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More questions for those slow to endorse hospital move

May 23, 2004|by Thomas A. Firey

When the Herald published my May 9 op-ed "Certificate of Need is indeed a CON," I expected some heated responses, and sure enough they came quickly: The Herald-Mail published rebuttal op-eds by Maryland Health Care Commission Executive Director Barbara McLean and Hagerstown Councilman Kristin Aleshire.

Both claimed my op-ed reflects a lack of knowledge about the issues involved, and Aleshire offered to provide me more information. I welcome his offer, and ask the following questions:

Both Aleshire and McLean devoted considerable space to discussing the importance of holding down hospital costs. Curiously, they gave much less attention to the importance of improving quality of service and patient outcomes. Building a new hospital at Robinwood would promote those goals, in turn lowering overall costs.

Placing the hospital next to the Robinwood Medical Campus is a strong move toward combating inefficiency because it brings together so many medical services in one place. Health professionals could spend more time with their patients and less time driving back and forth between the facilities; patients would have more immediate access to both facilities' services; and new services and expertise may emerge because of the synergy.

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Do those gains do not offset the slight cost savings from a downtown hospital location?

McLean defended the CON process, saying it benefits Marylanders. Several recent studies have examined the CON process and the effects of competition in health care, and they've found that at best, CON keeps prices and patient outcomes about where they would be without CON, and at worst CON increases prices and worsens outcomes - as we would expect in any situation involving artificial scarcity. Does McLean discount those studies, and if so, why?

Aleshire claimed the city wants the new hospital to be provided in the most cost-effective manner possible. We've all read the city's "proposed requirements" for dropping its opposition to the Robinwood location. Can he explain how requiring the hospital to make contributions to various organizations, transfering ownership of the hospital's parking garage and parking lot to the city, and giving the city right of refusal over the future use of the current hospital location will make the Robinwood site more cost-effective?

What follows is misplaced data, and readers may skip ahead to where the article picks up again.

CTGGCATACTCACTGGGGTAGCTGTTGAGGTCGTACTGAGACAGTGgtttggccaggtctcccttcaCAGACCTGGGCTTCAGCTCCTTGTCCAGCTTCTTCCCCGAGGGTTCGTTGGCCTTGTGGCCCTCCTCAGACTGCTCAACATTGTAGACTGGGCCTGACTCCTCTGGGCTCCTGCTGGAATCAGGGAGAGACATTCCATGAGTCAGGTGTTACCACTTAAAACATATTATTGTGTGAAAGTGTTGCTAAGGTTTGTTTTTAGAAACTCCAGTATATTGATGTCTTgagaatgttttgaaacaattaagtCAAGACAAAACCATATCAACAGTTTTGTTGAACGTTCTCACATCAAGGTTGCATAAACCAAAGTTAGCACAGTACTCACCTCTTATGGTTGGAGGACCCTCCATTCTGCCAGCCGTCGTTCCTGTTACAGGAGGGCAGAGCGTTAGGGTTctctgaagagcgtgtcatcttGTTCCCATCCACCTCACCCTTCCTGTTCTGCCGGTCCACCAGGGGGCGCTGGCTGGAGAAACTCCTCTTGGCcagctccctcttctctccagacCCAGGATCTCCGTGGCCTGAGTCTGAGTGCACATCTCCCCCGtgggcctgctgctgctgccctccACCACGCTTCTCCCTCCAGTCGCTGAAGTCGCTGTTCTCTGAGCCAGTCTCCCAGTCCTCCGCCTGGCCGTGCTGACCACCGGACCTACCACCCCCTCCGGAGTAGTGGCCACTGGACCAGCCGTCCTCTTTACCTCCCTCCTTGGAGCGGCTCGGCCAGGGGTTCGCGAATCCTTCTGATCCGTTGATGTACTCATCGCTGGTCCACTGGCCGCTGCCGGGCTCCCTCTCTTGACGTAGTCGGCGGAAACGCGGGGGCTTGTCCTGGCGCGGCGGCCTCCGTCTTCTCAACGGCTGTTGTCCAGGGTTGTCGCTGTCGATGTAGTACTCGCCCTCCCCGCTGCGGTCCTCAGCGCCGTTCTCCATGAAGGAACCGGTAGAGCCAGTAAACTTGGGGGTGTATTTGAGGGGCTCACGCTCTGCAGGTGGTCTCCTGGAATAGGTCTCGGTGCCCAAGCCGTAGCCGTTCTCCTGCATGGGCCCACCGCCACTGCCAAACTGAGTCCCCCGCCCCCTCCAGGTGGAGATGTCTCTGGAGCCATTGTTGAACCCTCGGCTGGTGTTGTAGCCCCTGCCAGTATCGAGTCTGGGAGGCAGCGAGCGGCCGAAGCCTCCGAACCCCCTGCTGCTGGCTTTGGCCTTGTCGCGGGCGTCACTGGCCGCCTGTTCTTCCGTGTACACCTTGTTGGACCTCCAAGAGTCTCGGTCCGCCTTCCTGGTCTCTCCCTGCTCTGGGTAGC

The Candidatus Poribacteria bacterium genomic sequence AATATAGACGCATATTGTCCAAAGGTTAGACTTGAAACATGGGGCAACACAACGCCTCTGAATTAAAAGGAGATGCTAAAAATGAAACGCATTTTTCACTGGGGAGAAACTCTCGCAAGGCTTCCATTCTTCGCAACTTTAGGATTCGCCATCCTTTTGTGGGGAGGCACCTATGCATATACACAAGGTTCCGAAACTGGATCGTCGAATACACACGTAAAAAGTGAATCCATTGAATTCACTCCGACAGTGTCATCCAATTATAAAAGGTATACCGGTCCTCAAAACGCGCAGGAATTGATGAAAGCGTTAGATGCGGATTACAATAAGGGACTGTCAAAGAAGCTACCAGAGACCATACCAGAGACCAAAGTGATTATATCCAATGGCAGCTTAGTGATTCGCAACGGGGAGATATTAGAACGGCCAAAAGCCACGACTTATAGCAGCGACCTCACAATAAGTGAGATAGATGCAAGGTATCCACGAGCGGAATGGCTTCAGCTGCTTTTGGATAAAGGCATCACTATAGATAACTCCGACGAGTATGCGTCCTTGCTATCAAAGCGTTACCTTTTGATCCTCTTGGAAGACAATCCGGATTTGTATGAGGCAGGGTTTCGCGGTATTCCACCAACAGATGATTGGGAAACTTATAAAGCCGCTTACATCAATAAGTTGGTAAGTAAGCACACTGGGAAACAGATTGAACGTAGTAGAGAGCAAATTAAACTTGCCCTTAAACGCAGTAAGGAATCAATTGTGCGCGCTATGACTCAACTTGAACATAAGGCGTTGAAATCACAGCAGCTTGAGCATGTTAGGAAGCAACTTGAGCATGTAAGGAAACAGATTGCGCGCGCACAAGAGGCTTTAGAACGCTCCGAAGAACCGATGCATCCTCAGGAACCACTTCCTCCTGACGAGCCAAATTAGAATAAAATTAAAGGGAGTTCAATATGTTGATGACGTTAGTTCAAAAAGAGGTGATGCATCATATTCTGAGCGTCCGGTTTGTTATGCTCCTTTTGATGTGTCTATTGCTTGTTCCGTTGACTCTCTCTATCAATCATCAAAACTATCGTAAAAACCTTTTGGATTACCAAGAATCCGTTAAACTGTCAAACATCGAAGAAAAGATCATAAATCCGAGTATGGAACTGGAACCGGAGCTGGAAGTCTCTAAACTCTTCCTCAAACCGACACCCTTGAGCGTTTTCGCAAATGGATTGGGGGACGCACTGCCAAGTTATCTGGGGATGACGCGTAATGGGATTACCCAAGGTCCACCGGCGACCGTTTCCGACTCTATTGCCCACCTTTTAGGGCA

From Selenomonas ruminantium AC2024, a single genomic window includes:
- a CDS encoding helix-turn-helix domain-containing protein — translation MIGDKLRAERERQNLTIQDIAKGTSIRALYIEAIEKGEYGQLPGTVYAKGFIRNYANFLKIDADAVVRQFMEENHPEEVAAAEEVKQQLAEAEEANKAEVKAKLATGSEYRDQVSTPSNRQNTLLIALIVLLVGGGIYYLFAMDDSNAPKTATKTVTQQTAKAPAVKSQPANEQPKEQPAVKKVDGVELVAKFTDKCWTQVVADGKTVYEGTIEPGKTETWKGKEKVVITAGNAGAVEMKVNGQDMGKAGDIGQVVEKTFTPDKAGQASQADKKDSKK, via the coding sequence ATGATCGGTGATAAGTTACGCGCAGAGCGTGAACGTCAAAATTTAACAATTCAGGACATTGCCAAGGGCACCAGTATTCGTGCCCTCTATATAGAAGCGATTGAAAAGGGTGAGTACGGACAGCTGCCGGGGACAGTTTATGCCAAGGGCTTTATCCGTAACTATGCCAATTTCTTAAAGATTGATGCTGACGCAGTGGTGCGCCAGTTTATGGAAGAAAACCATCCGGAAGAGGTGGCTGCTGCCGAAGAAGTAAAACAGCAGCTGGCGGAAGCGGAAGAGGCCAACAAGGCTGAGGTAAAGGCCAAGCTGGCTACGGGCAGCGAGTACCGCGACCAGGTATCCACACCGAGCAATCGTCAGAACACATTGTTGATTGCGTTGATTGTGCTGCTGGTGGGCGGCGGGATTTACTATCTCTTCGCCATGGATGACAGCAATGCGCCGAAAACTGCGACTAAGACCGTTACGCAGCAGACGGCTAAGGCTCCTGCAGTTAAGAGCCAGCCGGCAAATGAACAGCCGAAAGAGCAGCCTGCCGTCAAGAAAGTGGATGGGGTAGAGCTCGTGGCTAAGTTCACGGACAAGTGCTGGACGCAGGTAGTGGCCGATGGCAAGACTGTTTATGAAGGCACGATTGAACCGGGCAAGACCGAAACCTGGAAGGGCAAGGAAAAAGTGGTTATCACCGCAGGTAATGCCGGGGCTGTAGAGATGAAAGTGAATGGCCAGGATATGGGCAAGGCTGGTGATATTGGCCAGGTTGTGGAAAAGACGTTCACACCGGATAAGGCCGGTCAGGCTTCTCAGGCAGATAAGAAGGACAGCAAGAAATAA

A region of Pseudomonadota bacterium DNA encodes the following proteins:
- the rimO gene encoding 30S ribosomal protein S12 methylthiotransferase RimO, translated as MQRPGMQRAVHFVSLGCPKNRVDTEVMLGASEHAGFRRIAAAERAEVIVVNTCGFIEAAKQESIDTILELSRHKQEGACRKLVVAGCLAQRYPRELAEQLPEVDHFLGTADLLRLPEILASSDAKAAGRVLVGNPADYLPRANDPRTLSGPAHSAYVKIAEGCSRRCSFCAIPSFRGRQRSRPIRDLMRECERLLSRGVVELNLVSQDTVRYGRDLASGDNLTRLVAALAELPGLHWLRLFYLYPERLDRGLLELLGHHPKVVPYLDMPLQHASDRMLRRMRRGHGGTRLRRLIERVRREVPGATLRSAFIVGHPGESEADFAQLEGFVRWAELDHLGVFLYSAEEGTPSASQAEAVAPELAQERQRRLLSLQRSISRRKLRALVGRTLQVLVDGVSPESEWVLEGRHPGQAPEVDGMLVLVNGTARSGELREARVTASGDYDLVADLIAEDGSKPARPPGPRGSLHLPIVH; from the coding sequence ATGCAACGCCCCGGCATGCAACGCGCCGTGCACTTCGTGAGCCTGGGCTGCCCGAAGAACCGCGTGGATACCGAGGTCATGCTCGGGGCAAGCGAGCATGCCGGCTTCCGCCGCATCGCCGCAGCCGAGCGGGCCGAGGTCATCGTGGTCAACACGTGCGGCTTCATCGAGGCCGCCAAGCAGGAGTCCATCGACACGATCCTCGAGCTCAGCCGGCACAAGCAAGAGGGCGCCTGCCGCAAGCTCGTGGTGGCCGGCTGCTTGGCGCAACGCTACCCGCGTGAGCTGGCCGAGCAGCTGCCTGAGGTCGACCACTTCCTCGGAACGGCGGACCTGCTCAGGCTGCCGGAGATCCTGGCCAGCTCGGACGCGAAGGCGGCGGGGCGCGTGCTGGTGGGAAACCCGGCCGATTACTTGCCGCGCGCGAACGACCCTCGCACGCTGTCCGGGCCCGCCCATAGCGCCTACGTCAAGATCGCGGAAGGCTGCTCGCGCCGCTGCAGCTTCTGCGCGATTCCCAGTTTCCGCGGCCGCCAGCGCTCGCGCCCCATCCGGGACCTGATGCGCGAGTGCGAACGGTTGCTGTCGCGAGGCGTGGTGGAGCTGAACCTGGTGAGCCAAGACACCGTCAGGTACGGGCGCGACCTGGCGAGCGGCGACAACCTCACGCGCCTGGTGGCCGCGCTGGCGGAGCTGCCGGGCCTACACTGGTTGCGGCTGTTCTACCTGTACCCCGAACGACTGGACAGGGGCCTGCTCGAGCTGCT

Aleshire also justified government involvement in the hospital decision because the "saturation of such facilities over time requires governing bodies to eventually subsidize to some degree maintaining the operations of such needed public services." Does he believe Washington County is at risk of market saturation in health care, and can he explain why a Robinwood hospital would fall prey to that risk but a downtown hospital would avoid it?

Aleshire pointed to the county sewer plant as an example of why politicians and bureaucrats should be heavily involved in a major service project. Can he explain how the sewer plant is anything but a cautionary tale about the results of such involvement?

Aleshire lamented the cost the city incurs in providing public safety services to the hospital. Will he thus vote against annexing the new hospital into the city, and instead have the city only provide sewer and water services to the facility at cost?

Aleshire spent considerable time describing how, at one meeting of the hospital's site-selection committee, a majority of the members preferred locating the new hospital in Allegheny Power's Friendship Technology Park. Does that mean Aleshire prefers the Friendship Park location over the city's downtown proposal?

Aleshire dismissed my criticism of the city's proposed use of eminent domain to force dozens of city residents from their home so as to create a downtown location for the hospital, saying such a move would affect "less than a dozen owner-occupied dwelling units." Does his dismissal reflect the belief that renters are second-class citizens?

McLean, apparently in an effort to show the MHCC is qualified to make this decision that uniquely affects the future of Washington County, noted that "Marc Zanger . . . has represented Western Maryland on the MHCC since its creation." Can McLean provide me Zanger's Washington County address and phone number, as well as the Washington County numbers for other commission members and staffers?

Thomas A. Firey, a Washington County native, is senior fellow for the Maryland Public Policy Institute and managing editor of the Cato Institute's Regulation magazine.

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